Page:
Let’s say a store owner is renting a space for $1,500 per month. They must calculate the additional commercial rent sales tax (which, at 2%, would be $30) and pay $1,530 each month. The store owner should confirm with their landlord that this tax payment is remitted to the DOR. The tenant should also maintain a record of the payment so the DOR can confirm the tenant paid the tax to the landlord if the transaction is reviewed as part of an audit.

Issues and Challenges with Non-Compliance

Failing to comply with commercial rent sales tax regulations can lead to several issues. The Florida DOR conducts audits regularly; while they might not specifically target this tax, they often include it as part of a broader sales tax audit.

If a business is found to be non-compliant, it could face significant penalties and interest charges. For instance, if a business has not paid the required commercial rent sales tax for several years, the back taxes owed could be substantial (and accompanied by additional fines).

Moreover, the responsibility for non-payment can fall on both landlords and tenants. If the landlord fails to collect and remit the tax, they can be held liable. If the tenant cannot prove its payment, they might also face penalties.

Special Considerations for Multi-Location Businesses

Businesses with multiple locations — especially those with a main corporate office and smaller branches — must be particularly mindful. Taxpayers might consider the business as one complete unit, but the DOR views each location separately. Internal rent arrangements, in which the corporate office charges rent to the smaller locations, could be subject to commercial rent sales tax even in the absence of a written lease agreement.

For example, a company with a main office in Miami and smaller offices across Florida might allocate costs through an accounting entry, effectively charging internal rent. The DOR will view this as a taxable transaction subject to the commercial rent sales tax. Payments for insurance and property taxes by the main office on behalf of the other locations might also be reclassified as rent payments subject to the tax. This can be the case regardless of whether any actual payment or accounting entry was made between the locations.

Steps to Ensure Compliance

Meeting commercial rent sales tax requirements involves several key steps that both landlords and tenants must follow.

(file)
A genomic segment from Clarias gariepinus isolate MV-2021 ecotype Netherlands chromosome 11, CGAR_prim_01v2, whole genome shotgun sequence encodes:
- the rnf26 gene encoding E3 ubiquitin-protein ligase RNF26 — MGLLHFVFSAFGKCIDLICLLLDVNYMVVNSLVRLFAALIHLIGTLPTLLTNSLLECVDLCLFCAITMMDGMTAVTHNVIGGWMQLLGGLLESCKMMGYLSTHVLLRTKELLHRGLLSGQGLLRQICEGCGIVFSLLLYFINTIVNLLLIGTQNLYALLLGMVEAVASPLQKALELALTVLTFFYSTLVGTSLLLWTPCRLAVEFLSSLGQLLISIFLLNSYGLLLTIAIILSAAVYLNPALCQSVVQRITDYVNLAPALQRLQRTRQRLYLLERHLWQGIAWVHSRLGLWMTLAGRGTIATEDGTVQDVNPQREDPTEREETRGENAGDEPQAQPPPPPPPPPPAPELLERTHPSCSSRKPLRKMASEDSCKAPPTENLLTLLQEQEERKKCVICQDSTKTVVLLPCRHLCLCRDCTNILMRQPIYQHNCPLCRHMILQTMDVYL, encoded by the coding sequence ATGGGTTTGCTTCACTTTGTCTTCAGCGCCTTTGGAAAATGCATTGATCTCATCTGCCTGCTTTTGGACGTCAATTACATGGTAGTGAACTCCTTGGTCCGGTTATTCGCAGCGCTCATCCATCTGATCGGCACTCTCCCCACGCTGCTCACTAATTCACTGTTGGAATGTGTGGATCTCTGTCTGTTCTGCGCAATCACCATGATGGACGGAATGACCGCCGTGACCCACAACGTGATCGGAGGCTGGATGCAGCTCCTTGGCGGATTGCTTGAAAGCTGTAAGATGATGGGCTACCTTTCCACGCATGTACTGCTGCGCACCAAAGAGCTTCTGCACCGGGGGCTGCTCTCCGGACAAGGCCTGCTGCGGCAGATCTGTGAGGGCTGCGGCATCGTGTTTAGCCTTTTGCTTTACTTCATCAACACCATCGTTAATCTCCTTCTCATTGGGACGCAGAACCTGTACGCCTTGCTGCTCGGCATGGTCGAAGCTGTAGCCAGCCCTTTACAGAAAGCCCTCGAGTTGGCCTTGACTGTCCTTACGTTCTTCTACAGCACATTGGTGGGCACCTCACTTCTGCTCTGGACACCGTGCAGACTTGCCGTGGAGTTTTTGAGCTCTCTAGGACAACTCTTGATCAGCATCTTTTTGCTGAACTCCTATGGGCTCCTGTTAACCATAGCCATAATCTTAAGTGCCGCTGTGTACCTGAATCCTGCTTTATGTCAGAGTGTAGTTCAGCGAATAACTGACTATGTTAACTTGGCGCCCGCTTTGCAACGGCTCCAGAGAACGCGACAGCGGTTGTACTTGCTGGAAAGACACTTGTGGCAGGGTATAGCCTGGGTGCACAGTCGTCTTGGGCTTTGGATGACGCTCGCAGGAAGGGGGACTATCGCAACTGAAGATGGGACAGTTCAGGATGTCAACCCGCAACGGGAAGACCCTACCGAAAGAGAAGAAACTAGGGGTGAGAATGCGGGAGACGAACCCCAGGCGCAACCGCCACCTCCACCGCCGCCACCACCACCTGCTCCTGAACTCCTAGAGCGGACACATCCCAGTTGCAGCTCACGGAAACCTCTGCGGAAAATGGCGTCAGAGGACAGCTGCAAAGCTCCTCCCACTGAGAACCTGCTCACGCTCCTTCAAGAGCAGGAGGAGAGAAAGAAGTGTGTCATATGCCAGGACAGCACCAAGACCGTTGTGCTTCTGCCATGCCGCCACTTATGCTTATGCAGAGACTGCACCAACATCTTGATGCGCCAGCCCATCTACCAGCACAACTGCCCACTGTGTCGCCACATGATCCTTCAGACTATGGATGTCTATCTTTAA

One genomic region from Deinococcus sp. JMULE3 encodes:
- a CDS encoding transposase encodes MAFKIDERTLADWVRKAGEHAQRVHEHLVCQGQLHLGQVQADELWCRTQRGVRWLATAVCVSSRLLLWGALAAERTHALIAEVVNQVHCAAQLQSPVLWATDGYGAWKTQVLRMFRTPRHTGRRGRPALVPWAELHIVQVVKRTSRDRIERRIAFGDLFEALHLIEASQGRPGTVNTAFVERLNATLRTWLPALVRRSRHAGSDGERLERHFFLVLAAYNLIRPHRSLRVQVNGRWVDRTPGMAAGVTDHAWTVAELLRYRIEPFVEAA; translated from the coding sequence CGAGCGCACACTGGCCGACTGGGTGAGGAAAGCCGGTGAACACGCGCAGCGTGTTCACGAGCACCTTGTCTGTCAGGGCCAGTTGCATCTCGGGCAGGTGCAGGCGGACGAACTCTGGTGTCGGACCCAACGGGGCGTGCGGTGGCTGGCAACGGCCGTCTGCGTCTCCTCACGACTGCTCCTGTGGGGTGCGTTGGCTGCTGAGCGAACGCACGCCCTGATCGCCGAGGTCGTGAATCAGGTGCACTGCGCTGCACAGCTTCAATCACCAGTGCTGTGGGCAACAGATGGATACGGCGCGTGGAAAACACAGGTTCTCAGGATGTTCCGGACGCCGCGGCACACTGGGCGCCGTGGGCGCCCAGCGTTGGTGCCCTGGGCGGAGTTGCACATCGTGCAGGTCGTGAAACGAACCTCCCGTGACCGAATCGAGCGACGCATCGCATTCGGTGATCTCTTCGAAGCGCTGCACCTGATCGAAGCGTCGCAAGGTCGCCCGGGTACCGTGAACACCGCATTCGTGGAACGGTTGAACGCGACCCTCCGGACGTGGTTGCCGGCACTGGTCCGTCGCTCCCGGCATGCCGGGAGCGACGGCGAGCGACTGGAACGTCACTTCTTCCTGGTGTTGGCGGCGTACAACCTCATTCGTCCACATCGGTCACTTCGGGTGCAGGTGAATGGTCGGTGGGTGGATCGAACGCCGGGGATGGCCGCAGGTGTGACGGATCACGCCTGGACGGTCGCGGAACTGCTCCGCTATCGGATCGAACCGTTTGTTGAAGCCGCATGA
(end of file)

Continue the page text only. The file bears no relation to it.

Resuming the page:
Review and Update Lease Agreements

Lease agreements should clearly state that rent is subject to this tax and outline the responsibilities of both the landlord and the tenant.

Educate Landlords and Tenants

Landlords should inform tenants about the tax during lease negotiations and account for the tax in rent payments. Tenants should ask about the tax and include it in their budgeting and financial planning.

Maintain Proper Documentation

Keeping detailed records is essential. Landlords should maintain records of all rent payments received and the corresponding commercial rent sales tax collected. Tenants should keep copies of their lease agreements, rent receipts and any other documentation showing the tax as paid.

Consult with Tax Professionals

Given the complexities of commercial rent sales tax, consulting with a state and local tax (SALT) expert is advisable. A SALT accounting professional can provide guidance on structuring lease agreements, ensuring compliance, and avoiding potential pitfalls.

Understanding and complying with commercial rent sales tax is essential for business owners, CFOs and controllers operating in Florida. It requires careful attention from both landlords and tenants to avoid significant penalties and ensure smooth business operations.

If you have questions or need assistance with compliance, contact our SALT professionals. We offer expert advice and services to help you manage your tax obligations and ensure your business is compliant with Florida regulations.

By staying informed, reviewing lease agreements and maintaining proper documentation, you and your business can navigate the complexities of the commercial rent sales tax effectively.